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Parameters and variables – GitHub workflows

Variables and parameters can be used on GitHub workflows in order to provide input and store temporary values that should be passed on tasks. When you need to ask for user input one should use the parameters and when that is not necessary variables is the preferred way to go.

We will now examine how we can use both in a github workflow.

You can define an input parameter using the inputs keyword. Using the code below you can run a workflow manually. The input that is requested is a string and the description is the message that will be shown to the user.

  # Allows you to run this workflow manually from the Actions tab
        description: "give me your username"
        default: "geralexgr"
        type: "string"

Then later in the workflow you can use the value of the input using inputs.username

The below job will show the input of the user:

    runs-on: ubuntu-latest
      - name: task inside job1
        run: |
          echo The username is ${{ inputs.username }}

Variables on the other hand can be used during runtime. Similar to using default environment variables, you can use custom environment variables in your workflow actions. To create a custom variable, you need to define it in your workflow file using the env context.

      - name: print variable
          NAME: "Gerasimos"
        run: |
          echo Variable name is: $NAME

During workflow run the variable will be printed on the output.

Youtube tutorial:

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Install azure cli using Powershell – silent mode

Az cli is a very important tool that one devops engineer may need to install on systems. You can perform a silent install on a windows machine using the powershell below:

$msiFilePath = "azure-cli.msi"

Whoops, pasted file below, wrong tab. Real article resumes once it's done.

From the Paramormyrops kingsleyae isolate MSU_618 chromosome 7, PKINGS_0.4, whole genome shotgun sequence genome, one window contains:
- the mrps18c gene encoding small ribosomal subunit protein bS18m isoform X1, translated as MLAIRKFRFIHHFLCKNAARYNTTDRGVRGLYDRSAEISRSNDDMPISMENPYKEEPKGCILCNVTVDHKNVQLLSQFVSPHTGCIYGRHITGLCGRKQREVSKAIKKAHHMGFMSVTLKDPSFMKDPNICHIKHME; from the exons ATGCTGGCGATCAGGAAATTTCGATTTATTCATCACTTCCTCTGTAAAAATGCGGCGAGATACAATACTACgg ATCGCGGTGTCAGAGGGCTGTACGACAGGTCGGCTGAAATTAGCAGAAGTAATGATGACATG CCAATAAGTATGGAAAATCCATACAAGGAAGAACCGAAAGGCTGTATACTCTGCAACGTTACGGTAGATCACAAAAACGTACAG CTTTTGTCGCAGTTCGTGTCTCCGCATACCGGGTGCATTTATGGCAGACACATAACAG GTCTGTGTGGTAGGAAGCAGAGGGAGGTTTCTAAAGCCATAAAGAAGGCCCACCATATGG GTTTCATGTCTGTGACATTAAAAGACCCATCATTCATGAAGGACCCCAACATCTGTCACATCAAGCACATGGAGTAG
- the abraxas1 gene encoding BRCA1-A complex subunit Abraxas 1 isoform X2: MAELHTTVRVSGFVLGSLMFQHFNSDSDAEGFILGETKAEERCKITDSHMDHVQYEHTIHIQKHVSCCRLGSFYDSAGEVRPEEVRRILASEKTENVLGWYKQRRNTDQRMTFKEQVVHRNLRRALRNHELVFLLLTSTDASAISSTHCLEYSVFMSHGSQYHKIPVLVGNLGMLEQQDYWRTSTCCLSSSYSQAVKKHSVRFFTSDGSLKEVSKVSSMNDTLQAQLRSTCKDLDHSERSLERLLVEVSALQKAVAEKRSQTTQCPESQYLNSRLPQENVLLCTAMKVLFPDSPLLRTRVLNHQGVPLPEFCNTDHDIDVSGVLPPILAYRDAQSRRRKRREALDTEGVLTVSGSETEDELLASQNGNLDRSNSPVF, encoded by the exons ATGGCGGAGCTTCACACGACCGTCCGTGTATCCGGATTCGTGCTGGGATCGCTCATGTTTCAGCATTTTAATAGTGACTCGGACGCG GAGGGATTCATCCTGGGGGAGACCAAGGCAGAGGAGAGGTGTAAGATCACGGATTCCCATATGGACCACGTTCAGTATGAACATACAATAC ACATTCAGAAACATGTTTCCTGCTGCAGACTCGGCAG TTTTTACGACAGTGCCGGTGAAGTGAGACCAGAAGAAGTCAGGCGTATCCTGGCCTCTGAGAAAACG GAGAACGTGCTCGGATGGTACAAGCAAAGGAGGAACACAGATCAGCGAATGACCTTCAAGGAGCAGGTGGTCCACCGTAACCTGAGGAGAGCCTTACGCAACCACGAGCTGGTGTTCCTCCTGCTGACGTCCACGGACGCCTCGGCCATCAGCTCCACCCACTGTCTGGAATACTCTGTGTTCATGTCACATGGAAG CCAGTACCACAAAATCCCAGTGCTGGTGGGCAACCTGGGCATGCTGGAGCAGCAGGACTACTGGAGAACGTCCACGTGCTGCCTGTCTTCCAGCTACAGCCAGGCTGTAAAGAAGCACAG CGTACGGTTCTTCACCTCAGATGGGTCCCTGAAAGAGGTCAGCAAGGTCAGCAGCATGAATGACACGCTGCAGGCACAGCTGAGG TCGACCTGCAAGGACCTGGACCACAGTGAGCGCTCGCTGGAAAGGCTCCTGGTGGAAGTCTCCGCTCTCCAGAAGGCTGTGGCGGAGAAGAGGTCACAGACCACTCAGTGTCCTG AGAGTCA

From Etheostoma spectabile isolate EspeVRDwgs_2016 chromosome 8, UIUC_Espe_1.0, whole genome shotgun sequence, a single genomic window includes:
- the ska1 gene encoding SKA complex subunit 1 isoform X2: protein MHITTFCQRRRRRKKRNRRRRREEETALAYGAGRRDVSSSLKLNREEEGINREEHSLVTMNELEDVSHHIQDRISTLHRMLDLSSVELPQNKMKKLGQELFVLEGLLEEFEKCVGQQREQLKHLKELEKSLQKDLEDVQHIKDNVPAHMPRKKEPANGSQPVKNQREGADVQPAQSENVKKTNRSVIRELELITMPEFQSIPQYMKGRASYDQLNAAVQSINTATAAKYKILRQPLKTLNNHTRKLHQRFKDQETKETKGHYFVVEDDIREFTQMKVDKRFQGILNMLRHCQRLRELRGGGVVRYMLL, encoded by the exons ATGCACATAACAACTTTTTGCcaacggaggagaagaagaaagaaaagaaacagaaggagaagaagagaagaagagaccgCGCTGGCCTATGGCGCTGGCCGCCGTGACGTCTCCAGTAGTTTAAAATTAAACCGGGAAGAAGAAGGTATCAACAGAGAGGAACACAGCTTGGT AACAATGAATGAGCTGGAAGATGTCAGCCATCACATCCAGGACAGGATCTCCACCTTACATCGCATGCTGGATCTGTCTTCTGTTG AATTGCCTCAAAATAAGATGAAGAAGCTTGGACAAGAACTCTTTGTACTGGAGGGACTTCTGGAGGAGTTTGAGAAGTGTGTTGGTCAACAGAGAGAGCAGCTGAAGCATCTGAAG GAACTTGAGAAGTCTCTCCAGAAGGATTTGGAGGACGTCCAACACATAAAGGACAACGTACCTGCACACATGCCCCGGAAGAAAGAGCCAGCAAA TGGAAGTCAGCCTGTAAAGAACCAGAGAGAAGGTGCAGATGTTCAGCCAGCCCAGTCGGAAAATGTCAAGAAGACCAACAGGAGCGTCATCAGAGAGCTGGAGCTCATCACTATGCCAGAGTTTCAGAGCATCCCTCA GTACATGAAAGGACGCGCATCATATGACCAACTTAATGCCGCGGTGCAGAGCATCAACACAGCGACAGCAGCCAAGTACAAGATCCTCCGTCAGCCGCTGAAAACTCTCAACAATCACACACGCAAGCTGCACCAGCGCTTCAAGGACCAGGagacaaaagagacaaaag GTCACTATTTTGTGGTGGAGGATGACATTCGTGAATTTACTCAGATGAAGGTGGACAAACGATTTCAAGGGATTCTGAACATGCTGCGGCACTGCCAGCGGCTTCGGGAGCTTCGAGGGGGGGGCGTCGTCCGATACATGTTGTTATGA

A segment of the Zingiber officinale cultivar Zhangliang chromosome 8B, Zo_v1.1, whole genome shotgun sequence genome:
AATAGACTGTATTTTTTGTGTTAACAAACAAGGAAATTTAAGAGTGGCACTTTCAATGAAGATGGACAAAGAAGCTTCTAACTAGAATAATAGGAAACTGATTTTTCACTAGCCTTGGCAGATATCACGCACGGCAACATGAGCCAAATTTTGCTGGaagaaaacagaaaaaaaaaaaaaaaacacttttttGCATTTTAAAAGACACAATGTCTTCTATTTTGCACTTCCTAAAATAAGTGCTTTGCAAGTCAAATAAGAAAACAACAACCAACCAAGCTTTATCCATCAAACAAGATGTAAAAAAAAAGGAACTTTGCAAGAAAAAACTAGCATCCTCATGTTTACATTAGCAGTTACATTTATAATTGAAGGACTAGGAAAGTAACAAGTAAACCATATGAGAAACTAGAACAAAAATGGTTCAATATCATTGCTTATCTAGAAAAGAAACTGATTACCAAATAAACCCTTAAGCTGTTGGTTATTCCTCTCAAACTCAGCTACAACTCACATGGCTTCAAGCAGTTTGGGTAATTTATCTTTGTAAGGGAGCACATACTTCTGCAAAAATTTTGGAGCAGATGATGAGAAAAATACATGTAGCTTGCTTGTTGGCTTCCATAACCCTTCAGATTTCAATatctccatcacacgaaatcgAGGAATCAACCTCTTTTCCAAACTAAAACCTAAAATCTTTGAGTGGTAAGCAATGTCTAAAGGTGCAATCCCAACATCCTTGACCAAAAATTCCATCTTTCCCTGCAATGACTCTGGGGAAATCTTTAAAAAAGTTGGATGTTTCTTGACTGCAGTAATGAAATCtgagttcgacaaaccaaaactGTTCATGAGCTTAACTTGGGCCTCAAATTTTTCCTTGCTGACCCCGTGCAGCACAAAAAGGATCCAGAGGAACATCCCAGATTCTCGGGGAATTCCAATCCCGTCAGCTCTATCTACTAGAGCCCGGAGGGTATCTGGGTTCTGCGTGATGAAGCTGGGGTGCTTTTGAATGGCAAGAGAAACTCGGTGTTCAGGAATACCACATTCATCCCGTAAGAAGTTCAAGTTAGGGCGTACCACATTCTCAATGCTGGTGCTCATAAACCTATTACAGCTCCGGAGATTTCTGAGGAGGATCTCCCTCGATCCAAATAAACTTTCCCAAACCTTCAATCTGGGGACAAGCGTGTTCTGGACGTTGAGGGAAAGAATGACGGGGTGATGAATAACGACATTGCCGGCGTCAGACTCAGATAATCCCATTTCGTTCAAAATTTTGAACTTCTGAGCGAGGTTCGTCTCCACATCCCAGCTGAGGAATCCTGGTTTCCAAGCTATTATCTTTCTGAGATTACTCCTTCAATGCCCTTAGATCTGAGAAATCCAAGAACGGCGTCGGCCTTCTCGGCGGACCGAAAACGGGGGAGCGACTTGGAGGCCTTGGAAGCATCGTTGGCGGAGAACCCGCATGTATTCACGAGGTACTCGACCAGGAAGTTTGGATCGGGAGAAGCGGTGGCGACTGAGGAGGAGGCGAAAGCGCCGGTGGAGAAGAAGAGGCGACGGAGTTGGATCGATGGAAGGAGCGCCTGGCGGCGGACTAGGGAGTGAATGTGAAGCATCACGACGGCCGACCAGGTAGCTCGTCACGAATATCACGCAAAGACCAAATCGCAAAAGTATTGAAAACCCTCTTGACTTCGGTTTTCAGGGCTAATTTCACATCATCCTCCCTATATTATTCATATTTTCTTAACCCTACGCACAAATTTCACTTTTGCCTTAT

Invoke-WebRequest -OutFile $msiFilePath
$MSIArguments = @(
    ('"{0}"' -f $msiFilePath)
Start-Process "msiexec.exe" -ArgumentList $MSIArguments -Wait -NoNewWindow
Remove-Item -Path $msiFilePath  -Force

By running the powershell the download procedure will begin.

When the installation finishes you can locate it under installed programs:

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Build NodeJS applications using Azure devops and npm

In this article I will explain how you can build your nodeJS application on Azure Devops. For the purposes of this demo I have created a hello world javascript application and stored it under a folder called node inside my repository with the name project.

We will use the folder structure later on for the build tasks.

The node folder contains two files, index.js and package.json. 

The package.json file has been created automatically after initialization of a new project with

npm init

In order to build this project using npm you should define under the scripts section the commands that will be executed using a specific target. 

For example in order to compile application I will execute

npm run build

but the build instructions have to be configured under the package.json file. 

"name": "nodetest",
"version": "1.0.0",
"description": "Test project for AzureDevops using nodeJS",
"main": "index.js",
"scripts": {
"test": "echo \"Error: no test specified\" && exit 1",
"dev": "node index.js",
"build": "node index.js"
"author": "",
"license": "ISC",
"dependencies": {
"express": "^4.18.1"

As shown above, the build and dev targets have a simple node command that will start the application.

The index.js file is a console output javascript command.

console.log("Hello from node js app");

In order to build this node app using devops I will use the build in Npm@1 task. First I will execute the install command in order to install dependencies. Then I will run npm run with the target build. This will execute the node index.js command and will execute the node application.

- none
vmImage: ubuntu-latest
- task: Npm@1
displayName: npm install
command: 'install'
workingDir: '$(Build.SourcesDirectory)/node/'
- task: Npm@1
displayName: npm run build
command: 'custom'
workingDir: '$(Build.SourcesDirectory)/node/'
customCommand: 'run build'

After pipeline run the Hello world message will print on the output.

Find this guide on Youtube: